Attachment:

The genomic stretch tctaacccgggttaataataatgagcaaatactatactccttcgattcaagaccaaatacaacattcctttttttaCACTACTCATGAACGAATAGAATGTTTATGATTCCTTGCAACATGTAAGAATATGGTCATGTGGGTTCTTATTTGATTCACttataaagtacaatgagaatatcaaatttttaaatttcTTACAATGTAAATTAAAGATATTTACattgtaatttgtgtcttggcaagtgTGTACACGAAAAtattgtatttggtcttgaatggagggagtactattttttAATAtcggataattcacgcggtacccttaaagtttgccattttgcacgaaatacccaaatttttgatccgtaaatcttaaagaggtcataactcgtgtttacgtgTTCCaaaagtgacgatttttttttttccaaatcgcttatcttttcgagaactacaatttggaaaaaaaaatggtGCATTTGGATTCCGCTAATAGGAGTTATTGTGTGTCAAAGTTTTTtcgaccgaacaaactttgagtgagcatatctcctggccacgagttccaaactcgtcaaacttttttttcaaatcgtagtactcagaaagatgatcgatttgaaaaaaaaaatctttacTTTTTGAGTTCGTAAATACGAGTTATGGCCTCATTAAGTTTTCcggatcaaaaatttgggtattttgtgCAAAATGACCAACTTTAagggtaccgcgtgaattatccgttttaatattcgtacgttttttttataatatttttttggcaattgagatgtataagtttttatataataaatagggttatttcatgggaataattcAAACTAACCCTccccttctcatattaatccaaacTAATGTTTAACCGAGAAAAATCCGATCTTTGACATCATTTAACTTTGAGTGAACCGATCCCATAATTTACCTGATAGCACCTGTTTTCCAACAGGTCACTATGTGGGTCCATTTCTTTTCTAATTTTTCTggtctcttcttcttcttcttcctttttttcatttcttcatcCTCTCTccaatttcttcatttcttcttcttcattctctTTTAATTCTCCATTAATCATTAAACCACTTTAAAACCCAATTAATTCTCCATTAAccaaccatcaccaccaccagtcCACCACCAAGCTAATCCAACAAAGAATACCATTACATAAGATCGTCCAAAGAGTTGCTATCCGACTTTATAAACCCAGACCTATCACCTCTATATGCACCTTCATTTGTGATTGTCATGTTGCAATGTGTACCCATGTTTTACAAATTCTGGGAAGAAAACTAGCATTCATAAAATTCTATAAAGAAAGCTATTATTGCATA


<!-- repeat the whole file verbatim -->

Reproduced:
The genomic stretch tctaacccgggttaataataatgagcaaatactatactccttcgattcaagaccaaatacaacattcctttttttaCACTACTCATGAACGAATAGAATGTTTATGATTCCTTGCAACATGTAAGAATATGGTCATGTGGGTTCTTATTTGATTCACttataaagtacaatgagaatatcaaatttttaaatttcTTACAATGTAAATTAAAGATATTTACattgtaatttgtgtcttggcaagtgTGTACACGAAAAtattgtatttggtcttgaatggagggagtactattttttAATAtcggataattcacgcggtacccttaaagtttgccattttgcacgaaatacccaaatttttgatccgtaaatcttaaagaggtcataactcgtgtttacgtgTTCCaaaagtgacgatttttttttttccaaatcgcttatcttttcgagaactacaatttggaaaaaaaaatggtGCATTTGGATTCCGCTAATAGGAGTTATTGTGTGTCAAAGTTTTTtcgaccgaacaaactttgagtgagcatatctcctggccacgagttccaaactcgtcaaacttttttttcaaatcgtagtactcagaaagatgatcgatttgaaaaaaaaaatctttacTTTTTGAGTTCGTAAATACGAGTTATGGCCTCATTAAGTTTTCcggatcaaaaatttgggtattttgtgCAAAATGACCAACTTTAagggtaccgcgtgaattatccgttttaatattcgtacgttttttttataatatttttttggcaattgagatgtataagtttttatataataaatagggttatttcatgggaataattcAAACTAACCCTccccttctcatattaatccaaacTAATGTTTAACCGAGAAAAATCCGATCTTTGACATCATTTAACTTTGAGTGAACCGATCCCATAATTTACCTGATAGCACCTGTTTTCCAACAGGTCACTATGTGGGTCCATTTCTTTTCTAATTTTTCTggtctcttcttcttcttcttcctttttttcatttcttcatcCTCTCTccaatttcttcatttcttcttcttcattctctTTTAATTCTCCATTAATCATTAAACCACTTTAAAACCCAATTAATTCTCCATTAAccaaccatcaccaccaccagtcCACCACCAAGCTAATCCAACAAAGAATACCATTACATAAGATCGTCCAAAGAGTTGCTATCCGACTTTATAAACCCAGACCTATCACCTCTATATGCACCTTCATTTGTGATTGTCATGTTGCAATGTGTACCCATGTTTTACAAATTCTGGGAAGAAAACTAGCATTCATAAAATTCTATAAAGAAAGCTATTATTGCATA